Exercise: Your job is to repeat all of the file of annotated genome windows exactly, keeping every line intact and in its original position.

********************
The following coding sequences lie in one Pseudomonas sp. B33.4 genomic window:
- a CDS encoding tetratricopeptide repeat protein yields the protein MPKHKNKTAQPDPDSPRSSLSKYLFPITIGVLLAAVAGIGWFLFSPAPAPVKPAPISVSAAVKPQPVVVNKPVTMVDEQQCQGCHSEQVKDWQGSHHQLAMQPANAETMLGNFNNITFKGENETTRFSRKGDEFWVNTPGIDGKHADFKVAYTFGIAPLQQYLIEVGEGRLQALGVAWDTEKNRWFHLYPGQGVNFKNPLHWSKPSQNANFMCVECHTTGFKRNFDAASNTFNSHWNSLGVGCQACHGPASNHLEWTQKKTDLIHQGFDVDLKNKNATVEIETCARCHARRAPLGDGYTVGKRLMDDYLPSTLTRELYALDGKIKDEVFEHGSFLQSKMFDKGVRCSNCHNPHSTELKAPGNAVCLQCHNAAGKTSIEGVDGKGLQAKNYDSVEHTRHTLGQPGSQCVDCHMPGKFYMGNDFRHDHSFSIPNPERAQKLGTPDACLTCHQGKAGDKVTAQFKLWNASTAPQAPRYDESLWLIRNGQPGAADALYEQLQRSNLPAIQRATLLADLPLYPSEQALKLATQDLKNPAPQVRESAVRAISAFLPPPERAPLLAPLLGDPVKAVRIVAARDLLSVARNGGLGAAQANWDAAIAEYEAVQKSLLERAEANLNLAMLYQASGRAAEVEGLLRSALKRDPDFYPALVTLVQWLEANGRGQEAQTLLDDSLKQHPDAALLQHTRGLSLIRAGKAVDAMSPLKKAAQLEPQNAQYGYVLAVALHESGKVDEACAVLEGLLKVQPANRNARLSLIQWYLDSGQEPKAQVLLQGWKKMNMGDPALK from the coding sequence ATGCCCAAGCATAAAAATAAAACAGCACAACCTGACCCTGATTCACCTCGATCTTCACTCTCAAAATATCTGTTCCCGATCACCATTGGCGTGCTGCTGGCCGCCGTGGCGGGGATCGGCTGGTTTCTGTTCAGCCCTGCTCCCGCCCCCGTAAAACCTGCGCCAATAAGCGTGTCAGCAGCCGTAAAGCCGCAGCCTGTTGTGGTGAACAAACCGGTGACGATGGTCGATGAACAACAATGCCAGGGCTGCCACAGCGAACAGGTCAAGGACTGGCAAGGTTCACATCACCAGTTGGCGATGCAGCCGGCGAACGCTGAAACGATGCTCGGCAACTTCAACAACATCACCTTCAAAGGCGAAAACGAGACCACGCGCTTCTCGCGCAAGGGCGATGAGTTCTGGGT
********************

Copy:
The following coding sequences lie in one Pseudomonas sp. B33.4 genomic window:
- a CDS encoding tetratricopeptide repeat protein yields the protein MPKHKNKTAQPDPDSPRSSLSKYLFPITIGVLLAAVAGIGWFLFSPAPAPVKPAPISVSAAVKPQPVVVNKPVTMVDEQQCQGCHSEQVKDWQGSHHQLAMQPANAETMLGNFNNITFKGENETTRFSRKGDEFWVNTPGIDGKHADFKVAYTFGIAPLQQYLIEVGEGRLQALGVAWDTEKNRWFHLYPGQGVNFKNPLHWSKPSQNANFMCVECHTTGFKRNFDAASNTFNSHWNSLGVGCQACHGPASNHLEWTQKKTDLIHQGFDVDLKNKNATVEIETCARCHARRAPLGDGYTVGKRLMDDYLPSTLTRELYALDGKIKDEVFEHGSFLQSKMFDKGVRCSNCHNPHSTELKAPGNAVCLQCHNAAGKTSIEGVDGKGLQAKNYDSVEHTRHTLGQPGSQCVDCHMPGKFYMGNDFRHDHSFSIPNPERAQKLGTPDACLTCHQGKAGDKVTAQFKLWNASTAPQAPRYDESLWLIRNGQPGAADALYEQLQRSNLPAIQRATLLADLPLYPSEQALKLATQDLKNPAPQVRESAVRAISAFLPPPERAPLLAPLLGDPVKAVRIVAARDLLSVARNGGLGAAQANWDAAIAEYEAVQKSLLERAEANLNLAMLYQASGRAAEVEGLLRSALKRDPDFYPALVTLVQWLEANGRGQEAQTLLDDSLKQHPDAALLQHTRGLSLIRAGKAVDAMSPLKKAAQLEPQNAQYGYVLAVALHESGKVDEACAVLEGLLKVQPANRNARLSLIQWYLDSGQEPKAQVLLQGWKKMNMGDPALK from the coding sequence ATGCCCAAGCATAAAAATAAAACAGCACAACCTGACCCTGATTCACCTCGATCTTCACTCTCAAAATATCTGTTCCCGATCACCATTGGCGTGCTGCTGGCCGCCGTGGCGGGGATCGGCTGGTTTCTGTTCAGCCCTGCTCCCGCCCCCGTAAAACCTGCGCCAATAAGCGTGTCAGCAGCCGTAAAGCCGCAGCCTGTTGTGGTGAACAAACCGGTGACGATGGTCGATGAACAACAATGCCAGGGCTGCCACAGCGAACAGGTCAAGGACTGGCAAGGTTCACATCACCAGTTGGCGATGCAGCCGGCGAACGCTGAAACGATGCTCGGCAACTTCAACAACATCACCTTCAAAGGCGAAAACGAGACCACGCGCTTCTCGCGCAAGGGCGATGAGTTCTGGGT